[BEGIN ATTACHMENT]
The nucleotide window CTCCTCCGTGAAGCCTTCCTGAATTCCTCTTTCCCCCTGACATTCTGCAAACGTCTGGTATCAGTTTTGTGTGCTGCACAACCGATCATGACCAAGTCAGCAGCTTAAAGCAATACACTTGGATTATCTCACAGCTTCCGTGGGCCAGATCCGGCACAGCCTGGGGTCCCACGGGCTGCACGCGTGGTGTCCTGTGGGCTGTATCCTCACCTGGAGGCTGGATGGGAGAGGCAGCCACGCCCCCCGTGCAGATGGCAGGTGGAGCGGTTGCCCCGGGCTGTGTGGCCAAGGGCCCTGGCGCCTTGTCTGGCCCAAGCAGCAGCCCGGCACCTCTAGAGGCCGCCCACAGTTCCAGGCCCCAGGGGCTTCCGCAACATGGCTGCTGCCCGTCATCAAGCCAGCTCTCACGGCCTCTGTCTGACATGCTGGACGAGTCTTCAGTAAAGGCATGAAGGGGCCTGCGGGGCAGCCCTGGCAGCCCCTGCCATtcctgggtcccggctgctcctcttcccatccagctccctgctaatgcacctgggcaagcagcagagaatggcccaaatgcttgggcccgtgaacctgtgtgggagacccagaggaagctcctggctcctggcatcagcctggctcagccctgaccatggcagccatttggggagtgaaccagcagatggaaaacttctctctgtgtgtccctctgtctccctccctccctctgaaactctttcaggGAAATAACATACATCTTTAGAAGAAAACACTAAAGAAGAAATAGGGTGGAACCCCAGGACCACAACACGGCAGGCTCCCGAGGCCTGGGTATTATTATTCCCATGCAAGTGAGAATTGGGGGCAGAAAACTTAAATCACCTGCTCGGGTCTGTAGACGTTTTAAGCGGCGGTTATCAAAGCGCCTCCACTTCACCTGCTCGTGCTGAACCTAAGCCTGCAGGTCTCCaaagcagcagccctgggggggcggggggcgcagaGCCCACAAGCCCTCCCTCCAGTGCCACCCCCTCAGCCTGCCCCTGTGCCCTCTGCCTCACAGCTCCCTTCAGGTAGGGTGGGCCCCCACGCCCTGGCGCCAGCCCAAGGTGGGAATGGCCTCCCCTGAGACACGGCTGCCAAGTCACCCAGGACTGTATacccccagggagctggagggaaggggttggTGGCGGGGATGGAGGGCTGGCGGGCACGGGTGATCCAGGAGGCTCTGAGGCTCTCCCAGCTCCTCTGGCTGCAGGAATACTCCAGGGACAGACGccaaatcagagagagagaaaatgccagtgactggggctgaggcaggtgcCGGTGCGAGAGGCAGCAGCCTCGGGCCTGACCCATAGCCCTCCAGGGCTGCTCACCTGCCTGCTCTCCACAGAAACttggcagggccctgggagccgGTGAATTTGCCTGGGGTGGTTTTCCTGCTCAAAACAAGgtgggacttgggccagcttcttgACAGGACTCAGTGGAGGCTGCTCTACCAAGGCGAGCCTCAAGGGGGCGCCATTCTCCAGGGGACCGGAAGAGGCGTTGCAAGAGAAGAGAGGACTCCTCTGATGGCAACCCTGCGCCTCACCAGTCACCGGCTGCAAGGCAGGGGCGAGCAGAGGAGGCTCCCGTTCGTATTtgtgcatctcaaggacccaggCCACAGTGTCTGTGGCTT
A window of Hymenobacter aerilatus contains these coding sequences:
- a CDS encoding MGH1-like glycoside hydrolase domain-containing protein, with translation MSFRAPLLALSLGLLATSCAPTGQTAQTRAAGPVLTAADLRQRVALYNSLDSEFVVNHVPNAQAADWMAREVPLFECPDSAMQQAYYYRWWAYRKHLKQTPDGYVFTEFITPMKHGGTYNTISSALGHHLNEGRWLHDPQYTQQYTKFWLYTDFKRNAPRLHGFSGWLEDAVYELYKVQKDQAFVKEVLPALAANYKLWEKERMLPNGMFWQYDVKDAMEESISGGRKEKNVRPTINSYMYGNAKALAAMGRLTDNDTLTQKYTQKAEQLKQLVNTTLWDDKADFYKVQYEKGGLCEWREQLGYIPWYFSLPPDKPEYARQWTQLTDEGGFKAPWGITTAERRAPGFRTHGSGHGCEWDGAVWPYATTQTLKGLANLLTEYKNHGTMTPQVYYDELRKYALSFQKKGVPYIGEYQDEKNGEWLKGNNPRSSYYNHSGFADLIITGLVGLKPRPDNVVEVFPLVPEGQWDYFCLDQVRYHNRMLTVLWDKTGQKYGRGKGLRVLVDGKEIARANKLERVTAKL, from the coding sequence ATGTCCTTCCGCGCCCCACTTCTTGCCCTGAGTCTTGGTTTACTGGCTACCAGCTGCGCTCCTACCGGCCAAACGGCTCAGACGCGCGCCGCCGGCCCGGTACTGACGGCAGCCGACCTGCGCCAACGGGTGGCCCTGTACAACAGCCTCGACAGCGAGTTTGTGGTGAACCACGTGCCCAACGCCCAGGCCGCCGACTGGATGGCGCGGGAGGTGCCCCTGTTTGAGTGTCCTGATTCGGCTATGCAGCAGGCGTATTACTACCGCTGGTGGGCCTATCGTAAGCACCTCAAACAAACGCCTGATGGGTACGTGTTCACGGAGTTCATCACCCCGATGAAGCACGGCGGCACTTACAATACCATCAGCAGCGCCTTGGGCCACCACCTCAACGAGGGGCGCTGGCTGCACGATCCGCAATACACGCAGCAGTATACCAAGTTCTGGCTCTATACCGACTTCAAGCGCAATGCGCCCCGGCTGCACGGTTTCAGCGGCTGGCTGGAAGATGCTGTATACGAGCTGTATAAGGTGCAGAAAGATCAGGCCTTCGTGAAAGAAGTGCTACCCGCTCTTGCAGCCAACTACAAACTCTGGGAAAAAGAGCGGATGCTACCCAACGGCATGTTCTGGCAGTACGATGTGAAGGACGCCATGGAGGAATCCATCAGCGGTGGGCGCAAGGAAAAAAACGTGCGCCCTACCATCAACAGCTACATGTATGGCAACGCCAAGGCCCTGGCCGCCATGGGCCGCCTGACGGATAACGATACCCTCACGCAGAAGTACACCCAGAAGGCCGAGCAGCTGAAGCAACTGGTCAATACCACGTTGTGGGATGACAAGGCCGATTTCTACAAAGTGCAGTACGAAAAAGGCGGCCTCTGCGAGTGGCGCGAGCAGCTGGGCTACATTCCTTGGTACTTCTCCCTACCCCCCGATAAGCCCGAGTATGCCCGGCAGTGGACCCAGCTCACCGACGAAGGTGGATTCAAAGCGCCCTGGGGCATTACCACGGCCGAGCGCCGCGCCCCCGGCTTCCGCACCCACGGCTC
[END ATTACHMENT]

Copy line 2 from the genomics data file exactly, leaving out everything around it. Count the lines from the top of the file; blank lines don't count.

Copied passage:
A window of Hymenobacter aerilatus contains these coding sequences: